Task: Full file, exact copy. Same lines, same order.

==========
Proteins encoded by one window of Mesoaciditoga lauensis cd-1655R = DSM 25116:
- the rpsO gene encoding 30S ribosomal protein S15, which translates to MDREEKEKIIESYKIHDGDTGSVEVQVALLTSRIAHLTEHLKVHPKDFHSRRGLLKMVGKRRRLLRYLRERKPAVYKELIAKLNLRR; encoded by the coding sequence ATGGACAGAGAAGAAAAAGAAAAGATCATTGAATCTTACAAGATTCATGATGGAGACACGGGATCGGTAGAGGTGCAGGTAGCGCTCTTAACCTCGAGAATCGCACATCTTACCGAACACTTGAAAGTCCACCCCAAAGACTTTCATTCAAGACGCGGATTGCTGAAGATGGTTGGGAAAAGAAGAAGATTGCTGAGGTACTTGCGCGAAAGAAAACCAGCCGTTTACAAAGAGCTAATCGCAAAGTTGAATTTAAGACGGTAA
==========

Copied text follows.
Proteins encoded by one window of Mesoaciditoga lauensis cd-1655R = DSM 25116:
- the rpsO gene encoding 30S ribosomal protein S15, which translates to MDREEKEKIIESYKIHDGDTGSVEVQVALLTSRIAHLTEHLKVHPKDFHSRRGLLKMVGKRRRLLRYLRERKPAVYKELIAKLNLRR; encoded by the coding sequence ATGGACAGAGAAGAAAAAGAAAAGATCATTGAATCTTACAAGATTCATGATGGAGACACGGGATCGGTAGAGGTGCAGGTAGCGCTCTTAACCTCGAGAATCGCACATCTTACCGAACACTTGAAAGTCCACCCCAAAGACTTTCATTCAAGACGCGGATTGCTGAAGATGGTTGGGAAAAGAAGAAGATTGCTGAGGTACTTGCGCGAAAGAAAACCAGCCGTTTACAAAGAGCTAATCGCAAAGTTGAATTTAAGACGGTAA